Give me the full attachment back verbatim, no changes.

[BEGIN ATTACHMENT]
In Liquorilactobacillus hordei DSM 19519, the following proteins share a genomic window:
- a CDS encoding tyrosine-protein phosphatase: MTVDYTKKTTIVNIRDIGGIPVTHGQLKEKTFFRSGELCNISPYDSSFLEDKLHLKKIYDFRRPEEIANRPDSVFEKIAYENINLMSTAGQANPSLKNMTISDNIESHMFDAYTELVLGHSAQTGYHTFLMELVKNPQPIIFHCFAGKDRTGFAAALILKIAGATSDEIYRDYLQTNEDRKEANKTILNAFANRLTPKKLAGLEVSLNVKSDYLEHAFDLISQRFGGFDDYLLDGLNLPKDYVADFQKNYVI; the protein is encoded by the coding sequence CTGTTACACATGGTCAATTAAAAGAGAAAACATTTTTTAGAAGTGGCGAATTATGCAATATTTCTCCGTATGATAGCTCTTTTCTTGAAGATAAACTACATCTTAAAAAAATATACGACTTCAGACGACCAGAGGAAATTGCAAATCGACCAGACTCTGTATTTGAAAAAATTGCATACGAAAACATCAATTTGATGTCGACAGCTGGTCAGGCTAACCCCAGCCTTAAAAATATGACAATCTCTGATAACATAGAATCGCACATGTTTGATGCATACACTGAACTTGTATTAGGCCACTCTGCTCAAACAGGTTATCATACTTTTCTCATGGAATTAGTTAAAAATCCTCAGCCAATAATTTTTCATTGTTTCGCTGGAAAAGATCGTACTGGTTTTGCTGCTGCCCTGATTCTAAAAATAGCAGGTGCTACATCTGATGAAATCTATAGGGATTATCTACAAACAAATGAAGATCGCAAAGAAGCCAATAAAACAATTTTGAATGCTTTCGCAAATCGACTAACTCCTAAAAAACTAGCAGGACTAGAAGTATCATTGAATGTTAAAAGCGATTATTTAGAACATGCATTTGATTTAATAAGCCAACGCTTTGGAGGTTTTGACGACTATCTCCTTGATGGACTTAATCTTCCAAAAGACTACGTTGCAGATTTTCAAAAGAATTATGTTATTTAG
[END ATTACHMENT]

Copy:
In Liquorilactobacillus hordei DSM 19519, the following proteins share a genomic window:
- a CDS encoding tyrosine-protein phosphatase: MTVDYTKKTTIVNIRDIGGIPVTHGQLKEKTFFRSGELCNISPYDSSFLEDKLHLKKIYDFRRPEEIANRPDSVFEKIAYENINLMSTAGQANPSLKNMTISDNIESHMFDAYTELVLGHSAQTGYHTFLMELVKNPQPIIFHCFAGKDRTGFAAALILKIAGATSDEIYRDYLQTNEDRKEANKTILNAFANRLTPKKLAGLEVSLNVKSDYLEHAFDLISQRFGGFDDYLLDGLNLPKDYVADFQKNYVI; the protein is encoded by the coding sequence CTGTTACACATGGTCAATTAAAAGAGAAAACATTTTTTAGAAGTGGCGAATTATGCAATATTTCTCCGTATGATAGCTCTTTTCTTGAAGATAAACTACATCTTAAAAAAATATACGACTTCAGACGACCAGAGGAAATTGCAAATCGACCAGACTCTGTATTTGAAAAAATTGCATACGAAAACATCAATTTGATGTCGACAGCTGGTCAGGCTAACCCCAGCCTTAAAAATATGACAATCTCTGATAACATAGAATCGCACATGTTTGATGCATACACTGAACTTGTATTAGGCCACTCTGCTCAAACAGGTTATCATACTTTTCTCATGGAATTAGTTAAAAATCCTCAGCCAATAATTTTTCATTGTTTCGCTGGAAAAGATCGTACTGGTTTTGCTGCTGCCCTGATTCTAAAAATAGCAGGTGCTACATCTGATGAAATCTATAGGGATTATCTACAAACAAATGAAGATCGCAAAGAAGCCAATAAAACAATTTTGAATGCTTTCGCAAATCGACTAACTCCTAAAAAACTAGCAGGACTAGAAGTATCATTGAATGTTAAAAGCGATTATTTAGAACATGCATTTGATTTAATAAGCCAACGCTTTGGAGGTTTTGACGACTATCTCCTTGATGGACTTAATCTTCCAAAAGACTACGTTGCAGATTTTCAAAAGAATTATGTTATTTAG